Super Bowl 45 will be played Sunday in a $1.2 billion football shrine built by Jerry Jones, owner of the Dallas Cowboys. The 2011 Super Bowl location has been known since May of 2007, when the NFL was sold on the idea of the stadium, which hadn't even been built yet, by ex-Cowboys quarterback Roger Staubach - acting as Jerry Jones' front-man.
Since the day Jerry Jones got the news that his sports venue would be the location for Super Bowl 45, he dreamed of the Dallas Cowboys hosting the Super Bowl while simultaneously playing in it. Such hubris received the ultimate smackdown when the Cowboys stumbled out of the gate in 2010, dooming any thoughts of fulfilling Jones' plan. Instead, the Super Bowl kickoff at 6:30 PM EST tonight will feature two of the most storied franchises in the NFL - the Pittsburgh Steelers and the Green Bay Packers.
Those two teams will play a game in a stadium that has pushed the envelope of what a sporting venue can be. Reflecting the personality of its creator, Cowboys Stadium is big, flashy, in-your-face and more expensive than should be allowed. It's also a state-of-the-art facility that impresses even the most jaded of sports personalities - players, coaches, owners and journalists alike.
The dimensions of Cowboys Stadium are staggering. Total square footage: 3 million square feet. The entire Statue of Liberty and its base could fit into the stadium with the roof closed. Interior cubic volume: 104 million cubic feet. Cowboys Stadium is the largest enclosed stadium (in cubic feet) in the NFL. Domed roof: the expansive retractable roof is the largest of its kind in the world and measures approximately 661,000 square feet. Glass retractable door: Each end zone features a five-leaf clear glass retractable door measuring 120 feet high and 180 feet wide, making it the tallest moveable glass wall in the world.
Jerry Jones had hoped to break a Super Bowl record by having the largest crowd ever to watch the contest at the venue. Even though Cowboys Stadium can hold around 93,000 people as currently configured for Super Bowl 45, its likely today's game won't match the 103,985 that watched the Super Bowl at the Rose Bowl in 1980. Even if you count the expected 5,000 people who will be watching the game on video screens in a party plaza outside the stadium, which costs $200 a ticket, it should still fall short of breaking that Super Bowl record.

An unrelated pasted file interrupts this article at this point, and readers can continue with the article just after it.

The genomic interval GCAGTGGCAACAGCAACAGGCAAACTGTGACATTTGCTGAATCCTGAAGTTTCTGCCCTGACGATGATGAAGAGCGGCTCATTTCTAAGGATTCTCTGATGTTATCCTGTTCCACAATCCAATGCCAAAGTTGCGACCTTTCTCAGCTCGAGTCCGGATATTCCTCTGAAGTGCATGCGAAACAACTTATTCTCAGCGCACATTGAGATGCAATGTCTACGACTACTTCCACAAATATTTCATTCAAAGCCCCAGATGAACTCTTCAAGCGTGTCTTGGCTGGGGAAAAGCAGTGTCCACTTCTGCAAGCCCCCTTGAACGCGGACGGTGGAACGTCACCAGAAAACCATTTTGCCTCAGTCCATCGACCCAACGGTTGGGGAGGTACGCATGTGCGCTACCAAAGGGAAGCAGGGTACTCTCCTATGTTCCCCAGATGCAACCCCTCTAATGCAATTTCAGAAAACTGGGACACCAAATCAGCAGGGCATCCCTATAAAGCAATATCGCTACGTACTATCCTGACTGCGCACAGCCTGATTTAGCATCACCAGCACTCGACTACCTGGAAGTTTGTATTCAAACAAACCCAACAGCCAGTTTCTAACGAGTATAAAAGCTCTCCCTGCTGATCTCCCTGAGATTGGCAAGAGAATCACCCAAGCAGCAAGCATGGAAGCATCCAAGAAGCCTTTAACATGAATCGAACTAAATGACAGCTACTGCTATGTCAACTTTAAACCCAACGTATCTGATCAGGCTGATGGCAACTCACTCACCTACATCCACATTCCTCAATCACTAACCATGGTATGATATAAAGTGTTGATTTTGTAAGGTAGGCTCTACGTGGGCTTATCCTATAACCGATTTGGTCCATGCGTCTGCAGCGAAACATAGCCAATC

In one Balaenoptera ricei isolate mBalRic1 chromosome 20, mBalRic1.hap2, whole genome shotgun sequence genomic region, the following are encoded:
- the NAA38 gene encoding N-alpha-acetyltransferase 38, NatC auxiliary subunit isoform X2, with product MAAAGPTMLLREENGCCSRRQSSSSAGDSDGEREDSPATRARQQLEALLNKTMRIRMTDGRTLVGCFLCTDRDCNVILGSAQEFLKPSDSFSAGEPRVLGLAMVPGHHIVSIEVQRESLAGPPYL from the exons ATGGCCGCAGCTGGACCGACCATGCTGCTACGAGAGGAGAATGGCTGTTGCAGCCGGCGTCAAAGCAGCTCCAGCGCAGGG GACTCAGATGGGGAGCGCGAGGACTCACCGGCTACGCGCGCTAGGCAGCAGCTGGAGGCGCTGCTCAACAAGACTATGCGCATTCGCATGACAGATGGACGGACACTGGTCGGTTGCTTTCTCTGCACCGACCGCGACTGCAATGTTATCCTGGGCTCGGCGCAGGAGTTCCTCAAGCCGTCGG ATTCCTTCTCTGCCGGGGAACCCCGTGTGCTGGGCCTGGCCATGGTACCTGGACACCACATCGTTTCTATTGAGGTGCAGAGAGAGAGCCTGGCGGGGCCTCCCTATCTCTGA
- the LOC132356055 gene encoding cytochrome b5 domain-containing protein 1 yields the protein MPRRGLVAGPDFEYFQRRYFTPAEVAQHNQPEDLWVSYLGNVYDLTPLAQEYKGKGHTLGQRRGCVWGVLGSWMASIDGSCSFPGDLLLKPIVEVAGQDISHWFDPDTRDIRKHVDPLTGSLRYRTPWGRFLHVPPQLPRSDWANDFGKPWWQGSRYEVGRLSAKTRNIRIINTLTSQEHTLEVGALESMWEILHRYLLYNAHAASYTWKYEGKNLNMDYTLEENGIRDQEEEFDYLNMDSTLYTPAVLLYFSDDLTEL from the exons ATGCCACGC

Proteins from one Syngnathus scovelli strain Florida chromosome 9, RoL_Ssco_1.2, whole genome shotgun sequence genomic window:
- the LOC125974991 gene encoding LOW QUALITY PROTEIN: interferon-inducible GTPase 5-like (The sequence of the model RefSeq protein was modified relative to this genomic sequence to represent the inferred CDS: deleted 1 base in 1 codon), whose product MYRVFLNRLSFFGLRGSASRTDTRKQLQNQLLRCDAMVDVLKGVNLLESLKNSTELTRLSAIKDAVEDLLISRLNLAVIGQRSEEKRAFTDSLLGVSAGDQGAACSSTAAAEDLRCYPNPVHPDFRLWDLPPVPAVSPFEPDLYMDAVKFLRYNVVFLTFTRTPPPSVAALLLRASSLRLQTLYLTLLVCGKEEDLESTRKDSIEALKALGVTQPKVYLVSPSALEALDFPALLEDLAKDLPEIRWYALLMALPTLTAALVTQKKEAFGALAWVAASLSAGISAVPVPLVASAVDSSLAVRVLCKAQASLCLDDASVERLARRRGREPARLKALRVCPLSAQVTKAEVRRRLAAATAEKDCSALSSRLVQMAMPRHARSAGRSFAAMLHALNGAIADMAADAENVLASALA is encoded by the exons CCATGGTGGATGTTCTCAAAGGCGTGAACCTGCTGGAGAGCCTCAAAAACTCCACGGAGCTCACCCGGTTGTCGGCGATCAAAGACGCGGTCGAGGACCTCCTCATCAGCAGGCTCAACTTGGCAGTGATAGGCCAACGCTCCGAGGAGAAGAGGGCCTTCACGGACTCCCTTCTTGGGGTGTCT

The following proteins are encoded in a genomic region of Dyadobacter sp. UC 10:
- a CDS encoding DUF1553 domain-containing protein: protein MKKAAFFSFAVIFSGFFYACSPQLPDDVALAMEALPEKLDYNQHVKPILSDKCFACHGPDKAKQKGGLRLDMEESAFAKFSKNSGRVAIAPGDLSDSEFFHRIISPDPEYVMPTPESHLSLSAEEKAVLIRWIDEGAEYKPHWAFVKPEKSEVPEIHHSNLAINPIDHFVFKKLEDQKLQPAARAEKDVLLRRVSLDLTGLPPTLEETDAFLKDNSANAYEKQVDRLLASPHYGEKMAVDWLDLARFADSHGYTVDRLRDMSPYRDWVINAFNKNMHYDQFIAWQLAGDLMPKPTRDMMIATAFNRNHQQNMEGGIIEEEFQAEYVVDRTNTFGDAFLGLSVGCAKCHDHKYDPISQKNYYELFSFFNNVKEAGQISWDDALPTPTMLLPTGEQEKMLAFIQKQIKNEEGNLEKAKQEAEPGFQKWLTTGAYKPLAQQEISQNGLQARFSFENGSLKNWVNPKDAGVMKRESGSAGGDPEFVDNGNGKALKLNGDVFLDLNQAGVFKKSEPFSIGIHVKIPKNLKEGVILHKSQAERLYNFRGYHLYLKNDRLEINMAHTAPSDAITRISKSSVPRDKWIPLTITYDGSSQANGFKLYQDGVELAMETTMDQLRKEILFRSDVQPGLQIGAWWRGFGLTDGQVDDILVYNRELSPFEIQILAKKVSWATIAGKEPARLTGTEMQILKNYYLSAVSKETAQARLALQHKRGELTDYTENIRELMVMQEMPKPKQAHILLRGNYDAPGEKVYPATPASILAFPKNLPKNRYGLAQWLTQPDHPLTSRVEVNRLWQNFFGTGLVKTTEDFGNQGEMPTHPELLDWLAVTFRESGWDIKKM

Speaking of video screens, the unbelievably large video board that runs down the center of Cowboys Stadium has become its defining feature. Simply put, it's enormous. The board measures 72 feet tall by 160 feet wide and covers 25,000 square feet. It weighs around 1.2 million pounds. It reportedly contains over 30 million LEDs . It's an assault on the senses.
Early on, it became the first point of controversy for the stadium. The Cowboys opened the stadium with a pre-season game against the Tennessee Titans. The thought of a football hitting the video board during an actual game had crossed the minds of plenty of fans, and it had crossed the Cowboys organization's collective mind. They had calculated what it would take for a punter to hit the board and deemed it unlikely. Cue up Titans' punter A.J. Trapasso, who promptly nailed the board during that pre-season game.
Jerry Jones and the Cowboys accused the Titans' punter of intentionally trying to hit it. The Titans fired back saying that the Cowboys had just miscalculated what it would take to hit the video board. In the end, it might have been the Cowboys who were right since nobody else has ever contacted the video board on a punt or any other kind of play. Regardless, the massive screen hangs 90-feet above the playing field, which is five more feet than the NFL required. After the incident, the NFL ruled that any punt or other play that has the football come in contact with a foreign-object hung above the playing field resulted in a do-over.
It's been around a decade since the idea of the stadium was born. At first, the project was merely to give a make-over to the old Texas Stadium, the Cowboys former home with the hole in the roof. That morphed into a new stadium, originally projected to cost $650 million. Eventually, it became Cowboys Stadium, the $1.2 billion location of Super Bowl 45.
Officially called Cowboys Stadium because Jerry Jones has yet to sell the naming-rights, the massive structure has already taken on nicknames. Wikipedia has collected a list that includes: JerryWorld, JonesTown, the JerryDome, the Jones Mahal, the Death Star, The House that Jerry Built, La Casa de Jerry, and The Palace in Dallas.
Of all the names, JerryWorld is probably the most appropriate. The stadium is, without a doubt, an extension of Jerry Jones' personality. It had to be huge; this is Texas where everything must be bigger. It had to match the personality and ego of its creator, it had to make people take notice whether they wanted to or not.
Whether you love or hate Jerry Jones, JerryWorld is bound to impress. It has set the gold-standard for modern sporting venues. Today, the football universe will settle inside Cowboys Stadium, which has plenty of room to accommodate it.